By Dustin Turner
On a brisk March afternoon at The First Tee of Augusta, a group of students cheered each other on as they practiced putting a tennis ball on a golf green. Loud pop music played in the background. Obviously, this isn’t your average golf lesson and that’s okay with First Tee of Augusta Executive Director, Jill Brown.
“The main thing is to make sure the kids have a great experience and that they are actually learning the core values and apply them on the golf course and away from the course,” Brown says.
The First Tee of Augusta is one of more than 170 chapters of The First Tee, an international youth-development program designed to teach core values and life lessons through the game of golf. Children can attend First Tee programs from age 7 until they graduate high school. Much like Boy Scouts or Girl Scouts, the participants progress through a series of levels by demonstrating The First Tee Nine Core Values, life skills, golf skills and by passing an assessment. All participants begin as Player and progress through Par, Birdie, Eagle and Ace.
Though the national organization sets the overall goals for the program, it is up to each chapter to determine the best way to integrate The First Tee’s Nine Core Values into a golf lesson. Those values are: honesty, integrity, sportsmanship, respect, confidence, responsibility, perseverance, courtesy and judgement.
“We really do try to make it a seamless process,” Brown says. “The kids have been in school all day. They don’t want to come here after school for another lecture. We work hard to make it a seamless and engaging experience that ties together the life skills, golf skills and healthy habits. It’s our job to make this exciting, engaging and fun. We might have music playing and a golf course isn’t typically a place you would hear music. We have the freedom and liberty to be as creative as we want in teaching. If kids have a great time, they are more likely to grasp what’s going on and to want more.”
The nine core values are worked into situations on the golf course. “When we plan our classes, we are really conscious that we want those values to be the common thread,” Brown says. “We want young people to recognize those core values and when they can apply them in various situations. If we equip them with those tools, their future is going to be pretty bright.”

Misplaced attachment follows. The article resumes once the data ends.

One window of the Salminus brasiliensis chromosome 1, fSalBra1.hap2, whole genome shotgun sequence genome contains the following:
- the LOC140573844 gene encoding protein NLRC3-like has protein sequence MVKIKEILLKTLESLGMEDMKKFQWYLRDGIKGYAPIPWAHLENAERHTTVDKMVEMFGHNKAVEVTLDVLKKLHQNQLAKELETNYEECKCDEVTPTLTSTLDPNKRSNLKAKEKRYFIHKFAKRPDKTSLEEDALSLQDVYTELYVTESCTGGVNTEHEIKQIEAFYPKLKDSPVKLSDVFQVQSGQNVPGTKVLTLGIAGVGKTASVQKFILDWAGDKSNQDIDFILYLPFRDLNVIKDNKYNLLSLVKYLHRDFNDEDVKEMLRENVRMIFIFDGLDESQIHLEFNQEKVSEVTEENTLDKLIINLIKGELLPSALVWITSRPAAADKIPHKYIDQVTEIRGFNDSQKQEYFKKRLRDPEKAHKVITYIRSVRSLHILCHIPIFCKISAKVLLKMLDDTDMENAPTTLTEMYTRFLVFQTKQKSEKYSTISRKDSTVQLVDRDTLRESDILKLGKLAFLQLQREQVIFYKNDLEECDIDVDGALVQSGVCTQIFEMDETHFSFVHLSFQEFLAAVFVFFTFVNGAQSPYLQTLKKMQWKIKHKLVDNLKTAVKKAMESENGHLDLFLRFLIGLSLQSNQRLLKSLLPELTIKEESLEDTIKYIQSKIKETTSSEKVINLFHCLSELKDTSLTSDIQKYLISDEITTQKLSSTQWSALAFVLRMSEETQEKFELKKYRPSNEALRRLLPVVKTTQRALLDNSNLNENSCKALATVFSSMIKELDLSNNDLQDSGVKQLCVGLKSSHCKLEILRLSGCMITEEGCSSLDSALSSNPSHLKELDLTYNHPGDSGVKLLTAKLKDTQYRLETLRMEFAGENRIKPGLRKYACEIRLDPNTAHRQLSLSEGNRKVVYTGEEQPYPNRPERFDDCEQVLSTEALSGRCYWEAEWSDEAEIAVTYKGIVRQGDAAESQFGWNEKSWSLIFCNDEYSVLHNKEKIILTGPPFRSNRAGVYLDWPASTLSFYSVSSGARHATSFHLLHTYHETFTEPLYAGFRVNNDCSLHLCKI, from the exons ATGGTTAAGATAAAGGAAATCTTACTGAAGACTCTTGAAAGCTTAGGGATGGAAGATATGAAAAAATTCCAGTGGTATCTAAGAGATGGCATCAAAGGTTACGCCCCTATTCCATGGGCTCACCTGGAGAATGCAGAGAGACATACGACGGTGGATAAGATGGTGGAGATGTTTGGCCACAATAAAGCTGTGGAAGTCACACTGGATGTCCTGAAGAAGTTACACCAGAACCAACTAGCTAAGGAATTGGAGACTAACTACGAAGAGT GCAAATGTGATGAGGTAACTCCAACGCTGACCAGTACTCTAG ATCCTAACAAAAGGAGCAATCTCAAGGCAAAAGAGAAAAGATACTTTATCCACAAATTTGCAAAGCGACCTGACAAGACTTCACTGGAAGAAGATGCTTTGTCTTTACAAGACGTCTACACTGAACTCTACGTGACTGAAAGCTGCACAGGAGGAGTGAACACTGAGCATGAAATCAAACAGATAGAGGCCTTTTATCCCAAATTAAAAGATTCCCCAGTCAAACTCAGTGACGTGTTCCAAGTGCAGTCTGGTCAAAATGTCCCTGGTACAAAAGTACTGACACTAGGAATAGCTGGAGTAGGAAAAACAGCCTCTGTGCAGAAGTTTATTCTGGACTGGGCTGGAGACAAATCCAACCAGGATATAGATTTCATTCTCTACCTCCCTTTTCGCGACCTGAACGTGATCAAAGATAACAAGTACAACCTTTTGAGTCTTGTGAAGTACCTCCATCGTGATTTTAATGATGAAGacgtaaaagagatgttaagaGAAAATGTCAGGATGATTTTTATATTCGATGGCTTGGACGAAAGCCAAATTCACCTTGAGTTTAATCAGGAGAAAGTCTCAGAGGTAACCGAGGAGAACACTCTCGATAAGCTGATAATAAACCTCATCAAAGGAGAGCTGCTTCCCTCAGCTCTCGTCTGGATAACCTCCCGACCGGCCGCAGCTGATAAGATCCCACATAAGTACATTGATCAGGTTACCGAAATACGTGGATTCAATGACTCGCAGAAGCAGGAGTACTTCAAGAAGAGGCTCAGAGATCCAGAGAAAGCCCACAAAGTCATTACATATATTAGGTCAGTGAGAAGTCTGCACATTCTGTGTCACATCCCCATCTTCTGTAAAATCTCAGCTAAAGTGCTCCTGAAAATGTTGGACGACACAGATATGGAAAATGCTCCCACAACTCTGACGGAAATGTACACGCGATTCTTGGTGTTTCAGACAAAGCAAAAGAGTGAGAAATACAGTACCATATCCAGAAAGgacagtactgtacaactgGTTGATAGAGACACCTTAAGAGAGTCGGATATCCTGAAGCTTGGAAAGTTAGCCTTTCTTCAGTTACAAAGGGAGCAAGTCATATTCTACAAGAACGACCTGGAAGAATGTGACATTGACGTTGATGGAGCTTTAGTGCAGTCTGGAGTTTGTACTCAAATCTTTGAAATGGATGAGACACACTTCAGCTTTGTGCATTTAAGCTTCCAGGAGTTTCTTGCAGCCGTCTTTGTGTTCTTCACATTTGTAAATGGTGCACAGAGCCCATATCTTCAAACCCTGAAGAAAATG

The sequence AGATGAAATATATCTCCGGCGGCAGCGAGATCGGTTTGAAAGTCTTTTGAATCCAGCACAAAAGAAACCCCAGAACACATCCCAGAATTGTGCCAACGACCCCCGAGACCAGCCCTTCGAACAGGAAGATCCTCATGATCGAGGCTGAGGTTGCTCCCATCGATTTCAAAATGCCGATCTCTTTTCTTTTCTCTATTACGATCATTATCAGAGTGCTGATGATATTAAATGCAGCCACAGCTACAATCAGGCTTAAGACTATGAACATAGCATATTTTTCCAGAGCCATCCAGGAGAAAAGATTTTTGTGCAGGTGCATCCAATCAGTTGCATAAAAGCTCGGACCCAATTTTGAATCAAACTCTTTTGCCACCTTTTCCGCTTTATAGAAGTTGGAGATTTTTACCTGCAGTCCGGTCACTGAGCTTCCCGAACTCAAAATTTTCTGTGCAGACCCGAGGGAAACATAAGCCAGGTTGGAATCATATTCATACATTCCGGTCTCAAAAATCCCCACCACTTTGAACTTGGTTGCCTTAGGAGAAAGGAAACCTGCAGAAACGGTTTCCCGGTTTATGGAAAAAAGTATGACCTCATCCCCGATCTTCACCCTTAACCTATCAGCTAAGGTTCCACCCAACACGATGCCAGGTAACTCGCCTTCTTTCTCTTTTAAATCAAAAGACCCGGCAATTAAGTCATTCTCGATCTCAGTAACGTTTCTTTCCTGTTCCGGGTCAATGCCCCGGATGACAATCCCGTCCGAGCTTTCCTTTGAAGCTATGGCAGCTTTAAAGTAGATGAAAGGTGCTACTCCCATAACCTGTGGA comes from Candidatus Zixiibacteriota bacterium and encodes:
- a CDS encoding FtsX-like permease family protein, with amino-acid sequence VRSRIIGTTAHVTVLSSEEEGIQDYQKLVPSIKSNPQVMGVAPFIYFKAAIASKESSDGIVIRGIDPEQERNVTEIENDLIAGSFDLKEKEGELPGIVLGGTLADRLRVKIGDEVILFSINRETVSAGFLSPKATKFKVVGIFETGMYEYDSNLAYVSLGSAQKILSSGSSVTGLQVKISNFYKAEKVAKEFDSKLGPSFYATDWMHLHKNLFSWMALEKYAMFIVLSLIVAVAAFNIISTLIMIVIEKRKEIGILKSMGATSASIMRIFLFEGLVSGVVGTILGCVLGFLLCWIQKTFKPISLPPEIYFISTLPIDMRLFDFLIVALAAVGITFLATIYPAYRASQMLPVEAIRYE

Even First Tee understands that golf can be expensive, which is why it keeps everything affordable. There is a $55 annual fee for student memberships (scholarships are available). Outside of class time, members can hit balls on the driving range for 50 cents per bucket and play the regulation six-hole course for $1. The driving range and course are open to the public. Anyone can come play six holes walking for $5 or hit a bucket of balls on the range from $5 to $10 dollars.
“We welcome any students who come to us,” Brown says. “We always provide fee scholarships. I never want anyone’s socioeconomic status to be a hindrance to their participation in the program. We never turn anyone away because they don’t have the money.”
The core values that are important to The First Tee of Augusta also are important to Brown, a mother of two, each of whom went through the First Tee program. “Because the core values are the ones that are important to me as an individual, it makes it very easy for me to work here. One of my favorite life-skills concepts that we teach is STAR – Stop, Think, Anticipate and Respond.”
This is how Brown explains it, “On the golf course, you are thinking about, “Here’s my shot. Here’s where it landed. Let me think about what my next shot will be.” You anticipate whether it will go well and you can respond accordingly. You think about real life and how you can apply that concept to everyday situations. So it’s our hope that by participating in our classes and on the golf course and in this environment that young people will take what they learn here and be able to carry that with them into the future to make good choices.”
Even after almost fifteen years as the executive director of First Tee of Augusta, Brown is quick to point out that she does not play golf. In fact, she had never heard of The First Tee. She was an engineer at Savannah River Site when a co-worker, whose wife was on the First Tee of Augusta board of directors, told her the Augusta chapter needed a marketing director. “I went to grad school for business so I knew a little about marketing but had no professional experience. I told him I wasn’t looking for a job,” Brown explains.